In December, Elam announced that he and other MRA leaders were organizing an MRM conference—the movement's most significant IRL manifestation to date—at the DoubleTree by Hilton in Detroit, a choice he said was symbolic. "If we wanted to find a city that was an iconic testament to masculinity, we'd need look no further than Detroit," Elam wrote. "It is a city teetering and struggling for its footing. It is seeking, like many men, to find its balance and its place in the world again. Also like men, it is in trouble as most of the world looks the other way."
News of the gathering outraged feminists and other MRA antagonists, and on June 7, a few hundred people took to the streets of downtown Detroit to protest the shit-talking bloggers. They called on Hilton to refuse to accommodate the group they claimed promotes "hate speech." AVFM announced it was getting death threats from feminists (a claim the group's opponents viewed with skepticism), crowdfunded more than $25,000 to cover additional security it said was necessary, then said the conference was going to have more attendees than the Hilton could deal with. So the conference decamped from the Motor City and all its symbolic heft to a VFW hall in St. Clair Shores, a suburb to the north.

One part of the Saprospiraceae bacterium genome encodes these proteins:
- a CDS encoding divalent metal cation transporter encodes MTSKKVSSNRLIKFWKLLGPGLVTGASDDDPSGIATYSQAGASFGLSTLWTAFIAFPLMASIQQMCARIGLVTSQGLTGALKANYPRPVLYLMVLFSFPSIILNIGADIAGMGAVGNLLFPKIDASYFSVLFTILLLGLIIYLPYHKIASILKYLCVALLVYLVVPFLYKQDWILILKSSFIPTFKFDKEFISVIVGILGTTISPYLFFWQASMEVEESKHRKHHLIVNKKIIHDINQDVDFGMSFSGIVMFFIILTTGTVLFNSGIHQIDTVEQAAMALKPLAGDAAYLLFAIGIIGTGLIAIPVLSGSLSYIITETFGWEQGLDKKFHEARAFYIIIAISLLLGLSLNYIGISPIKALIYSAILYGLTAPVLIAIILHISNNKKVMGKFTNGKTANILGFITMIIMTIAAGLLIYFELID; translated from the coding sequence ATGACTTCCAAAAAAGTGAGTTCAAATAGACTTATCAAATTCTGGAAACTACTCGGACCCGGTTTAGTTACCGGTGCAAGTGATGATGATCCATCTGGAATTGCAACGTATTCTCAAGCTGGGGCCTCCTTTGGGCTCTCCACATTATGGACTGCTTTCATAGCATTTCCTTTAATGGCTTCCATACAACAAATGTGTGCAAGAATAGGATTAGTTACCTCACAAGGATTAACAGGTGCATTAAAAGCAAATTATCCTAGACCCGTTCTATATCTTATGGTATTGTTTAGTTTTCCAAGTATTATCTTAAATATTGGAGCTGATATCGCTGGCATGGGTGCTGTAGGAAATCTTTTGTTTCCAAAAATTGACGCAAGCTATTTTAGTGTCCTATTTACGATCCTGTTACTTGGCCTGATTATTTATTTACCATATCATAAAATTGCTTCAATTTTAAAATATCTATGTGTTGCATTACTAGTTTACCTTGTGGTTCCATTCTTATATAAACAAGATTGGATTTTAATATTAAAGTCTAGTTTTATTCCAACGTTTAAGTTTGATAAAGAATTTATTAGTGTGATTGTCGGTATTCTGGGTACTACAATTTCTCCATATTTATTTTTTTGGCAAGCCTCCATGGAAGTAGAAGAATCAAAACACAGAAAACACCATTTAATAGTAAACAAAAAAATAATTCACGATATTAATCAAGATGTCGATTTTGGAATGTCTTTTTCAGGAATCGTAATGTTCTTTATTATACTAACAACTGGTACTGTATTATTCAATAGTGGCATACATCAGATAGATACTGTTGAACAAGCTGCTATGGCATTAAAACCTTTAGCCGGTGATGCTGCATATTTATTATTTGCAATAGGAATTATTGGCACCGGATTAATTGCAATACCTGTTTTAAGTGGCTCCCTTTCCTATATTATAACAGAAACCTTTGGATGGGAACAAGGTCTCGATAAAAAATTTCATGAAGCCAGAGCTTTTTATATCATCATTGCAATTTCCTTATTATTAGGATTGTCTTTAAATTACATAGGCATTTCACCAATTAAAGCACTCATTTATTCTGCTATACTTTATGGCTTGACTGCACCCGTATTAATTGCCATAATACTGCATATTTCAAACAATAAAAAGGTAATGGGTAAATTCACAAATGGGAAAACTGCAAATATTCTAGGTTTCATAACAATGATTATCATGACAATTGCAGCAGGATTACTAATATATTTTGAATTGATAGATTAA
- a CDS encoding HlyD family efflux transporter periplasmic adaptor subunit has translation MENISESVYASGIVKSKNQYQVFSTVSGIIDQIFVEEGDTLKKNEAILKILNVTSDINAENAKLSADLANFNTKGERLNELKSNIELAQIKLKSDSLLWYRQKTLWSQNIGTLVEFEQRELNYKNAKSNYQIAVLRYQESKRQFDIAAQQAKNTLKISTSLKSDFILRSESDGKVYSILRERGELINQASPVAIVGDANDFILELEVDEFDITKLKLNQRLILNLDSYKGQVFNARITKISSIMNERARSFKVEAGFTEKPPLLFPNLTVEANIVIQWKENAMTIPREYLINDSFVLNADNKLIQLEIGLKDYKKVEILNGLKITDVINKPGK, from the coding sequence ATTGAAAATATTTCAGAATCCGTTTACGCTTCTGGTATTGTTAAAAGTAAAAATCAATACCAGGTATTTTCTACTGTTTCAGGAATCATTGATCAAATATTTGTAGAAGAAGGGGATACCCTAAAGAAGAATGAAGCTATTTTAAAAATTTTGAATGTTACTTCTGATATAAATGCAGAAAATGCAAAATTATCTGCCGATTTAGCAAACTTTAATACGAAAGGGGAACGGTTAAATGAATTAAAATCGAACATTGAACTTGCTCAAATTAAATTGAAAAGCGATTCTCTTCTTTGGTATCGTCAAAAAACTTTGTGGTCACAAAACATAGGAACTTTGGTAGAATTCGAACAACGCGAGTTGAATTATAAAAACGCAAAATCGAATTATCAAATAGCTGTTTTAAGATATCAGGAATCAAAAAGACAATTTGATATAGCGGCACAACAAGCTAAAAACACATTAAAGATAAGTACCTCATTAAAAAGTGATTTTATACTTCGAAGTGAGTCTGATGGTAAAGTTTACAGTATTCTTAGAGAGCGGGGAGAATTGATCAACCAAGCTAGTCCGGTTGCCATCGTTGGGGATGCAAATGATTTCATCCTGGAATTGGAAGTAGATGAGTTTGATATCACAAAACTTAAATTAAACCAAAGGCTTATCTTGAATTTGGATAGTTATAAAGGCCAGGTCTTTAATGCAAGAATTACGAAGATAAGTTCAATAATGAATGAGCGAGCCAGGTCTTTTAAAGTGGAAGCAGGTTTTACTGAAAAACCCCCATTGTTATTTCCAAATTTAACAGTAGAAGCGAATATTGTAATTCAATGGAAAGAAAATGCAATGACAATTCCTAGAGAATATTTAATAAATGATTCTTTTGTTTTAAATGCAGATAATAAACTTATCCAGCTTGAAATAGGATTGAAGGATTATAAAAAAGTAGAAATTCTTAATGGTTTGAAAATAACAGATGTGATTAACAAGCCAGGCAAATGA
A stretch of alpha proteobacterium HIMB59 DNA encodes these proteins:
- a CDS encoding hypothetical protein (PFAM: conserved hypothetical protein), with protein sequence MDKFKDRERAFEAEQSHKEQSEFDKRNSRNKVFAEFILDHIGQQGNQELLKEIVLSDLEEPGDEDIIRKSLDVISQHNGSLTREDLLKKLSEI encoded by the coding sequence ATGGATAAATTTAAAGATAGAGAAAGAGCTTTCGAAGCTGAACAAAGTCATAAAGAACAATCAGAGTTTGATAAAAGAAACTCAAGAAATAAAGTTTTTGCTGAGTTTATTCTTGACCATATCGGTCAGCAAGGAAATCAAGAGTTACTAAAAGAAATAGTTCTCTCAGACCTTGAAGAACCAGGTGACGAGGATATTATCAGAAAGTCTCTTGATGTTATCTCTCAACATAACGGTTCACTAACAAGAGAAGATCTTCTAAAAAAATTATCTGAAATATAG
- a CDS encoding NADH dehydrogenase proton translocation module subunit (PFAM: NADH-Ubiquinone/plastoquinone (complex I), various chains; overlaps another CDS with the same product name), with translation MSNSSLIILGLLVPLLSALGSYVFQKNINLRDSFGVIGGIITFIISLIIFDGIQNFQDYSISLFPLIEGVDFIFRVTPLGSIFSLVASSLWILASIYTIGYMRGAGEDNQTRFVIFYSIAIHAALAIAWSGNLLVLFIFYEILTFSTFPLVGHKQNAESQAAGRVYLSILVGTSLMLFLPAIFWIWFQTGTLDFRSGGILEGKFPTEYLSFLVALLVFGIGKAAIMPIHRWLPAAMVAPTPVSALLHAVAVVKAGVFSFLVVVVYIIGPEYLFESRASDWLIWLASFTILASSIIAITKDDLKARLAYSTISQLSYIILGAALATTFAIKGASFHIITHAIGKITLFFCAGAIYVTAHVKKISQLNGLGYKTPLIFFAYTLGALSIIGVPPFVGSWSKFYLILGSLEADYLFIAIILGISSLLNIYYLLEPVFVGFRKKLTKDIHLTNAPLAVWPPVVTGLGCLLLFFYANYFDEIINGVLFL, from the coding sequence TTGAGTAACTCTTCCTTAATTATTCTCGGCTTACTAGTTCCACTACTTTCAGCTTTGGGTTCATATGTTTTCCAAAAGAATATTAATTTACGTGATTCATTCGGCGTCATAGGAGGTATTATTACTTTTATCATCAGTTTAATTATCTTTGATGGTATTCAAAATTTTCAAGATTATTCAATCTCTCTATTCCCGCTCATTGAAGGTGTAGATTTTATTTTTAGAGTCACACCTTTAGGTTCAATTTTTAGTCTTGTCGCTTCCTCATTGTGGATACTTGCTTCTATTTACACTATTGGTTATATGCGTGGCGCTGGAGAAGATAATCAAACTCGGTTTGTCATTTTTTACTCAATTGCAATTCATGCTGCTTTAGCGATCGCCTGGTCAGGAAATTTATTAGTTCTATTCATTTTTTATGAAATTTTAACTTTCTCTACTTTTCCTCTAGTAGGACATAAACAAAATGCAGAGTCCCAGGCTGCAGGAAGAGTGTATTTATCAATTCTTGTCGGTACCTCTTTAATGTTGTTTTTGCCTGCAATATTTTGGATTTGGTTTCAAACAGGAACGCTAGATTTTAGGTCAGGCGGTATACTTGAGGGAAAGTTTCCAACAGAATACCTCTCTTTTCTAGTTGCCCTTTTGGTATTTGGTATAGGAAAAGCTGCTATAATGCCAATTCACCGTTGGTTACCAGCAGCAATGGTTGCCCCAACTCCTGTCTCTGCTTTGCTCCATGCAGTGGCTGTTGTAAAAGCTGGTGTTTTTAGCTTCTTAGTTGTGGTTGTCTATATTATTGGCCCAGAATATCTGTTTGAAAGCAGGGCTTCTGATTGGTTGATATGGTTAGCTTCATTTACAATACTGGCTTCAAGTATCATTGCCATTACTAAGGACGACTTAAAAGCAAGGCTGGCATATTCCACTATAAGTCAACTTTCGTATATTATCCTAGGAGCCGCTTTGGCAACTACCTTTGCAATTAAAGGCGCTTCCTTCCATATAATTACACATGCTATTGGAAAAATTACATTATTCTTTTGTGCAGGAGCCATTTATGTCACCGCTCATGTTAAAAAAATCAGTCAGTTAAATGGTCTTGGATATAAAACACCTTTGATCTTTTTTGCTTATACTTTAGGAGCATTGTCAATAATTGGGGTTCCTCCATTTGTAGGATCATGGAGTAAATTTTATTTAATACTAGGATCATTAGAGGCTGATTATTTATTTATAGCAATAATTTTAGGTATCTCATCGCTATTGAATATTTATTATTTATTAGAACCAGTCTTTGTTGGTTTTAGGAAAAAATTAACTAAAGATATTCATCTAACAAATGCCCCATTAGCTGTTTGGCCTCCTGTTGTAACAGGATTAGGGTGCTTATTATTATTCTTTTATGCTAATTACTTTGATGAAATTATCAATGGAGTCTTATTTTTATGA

Alison responded to the hubbub with an emotional lament on her YouTube channel. "Even discussing men's problems—this society can't handle it, can't tolerate it," she said, close to tears. "How is that a patriarchy?"